Check Your Credit
Consumer finance companies often provide free credit scores. If you have access, check your score to make sure it’s where you want it to be. 740 and higher is typically considered very good. The Fair Credit Reporting Act requires credit reporting companies to provide a free copy once every 12 months as well.

Review Your Healthcare
November and December are typically the open enrollment period for health coverage. If you have an HSA (Health Savings Account) you could top off annual contributions to maximize the triple tax advantage of money going in tax free, assets growing tax free, and assets coming out tax free for qualified healthcare expenses. If you have an FSA (Flexible Spending Account), consider perhaps spending the funds that won’t be carried over to the next year as you may lose them otherwise.

Review Your Estate Plan
Rule of thumb is to review your estate planning documents every five years, or more frequently if there has been a life change such as births, marriage, deaths, divorce, retirement, etc. With the potential overhaul of tax laws changing soon, now is the time to review with your tax advisor.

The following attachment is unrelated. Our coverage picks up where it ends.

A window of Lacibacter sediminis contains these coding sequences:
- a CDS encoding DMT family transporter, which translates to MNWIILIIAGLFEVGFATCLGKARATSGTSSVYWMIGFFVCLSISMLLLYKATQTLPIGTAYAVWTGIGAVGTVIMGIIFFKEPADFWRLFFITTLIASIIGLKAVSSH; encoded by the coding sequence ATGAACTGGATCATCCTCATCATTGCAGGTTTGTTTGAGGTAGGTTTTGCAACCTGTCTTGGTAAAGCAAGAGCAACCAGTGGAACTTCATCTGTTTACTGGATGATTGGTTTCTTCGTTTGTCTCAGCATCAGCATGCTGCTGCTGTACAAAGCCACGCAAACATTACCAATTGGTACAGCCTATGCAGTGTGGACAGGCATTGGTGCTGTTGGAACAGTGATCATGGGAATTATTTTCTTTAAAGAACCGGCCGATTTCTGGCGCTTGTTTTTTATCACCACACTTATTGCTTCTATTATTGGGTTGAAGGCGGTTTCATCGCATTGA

Review Your Beneficiaries
It is critically important for your estate planning attorney to review your beneficiary designations as your life changes because your beneficiary designations may overrule or conflict with the plan you have established in your will or trust (unless your state law provides otherwise, but you should certainly not rely on this). Also, naming your trust as a primary or secondary beneficiary can be tricky and should only be done in consultation with your estate planning attorney.

Simply getting this process started at the end of the year may reveal opportunities or areas of improvement you hadn’t considered for the year. Speaking with a financial advisor is wise and can help ensure that you are on track to meet your financial goals.




About the Author – John Ventura
John Ventura is a Senior Vice President and Senior Private Banking Relationship Manager. Ventura has more than 15 years of experience in private banking, including assisting clients with financial planning, portfolio management, asset allocation, trust administration and estate settlement, hedge funds, private equity and real estate, risk mitigation, and complex tax and legal issues. John can be reached at jventura@wsfsbank.com.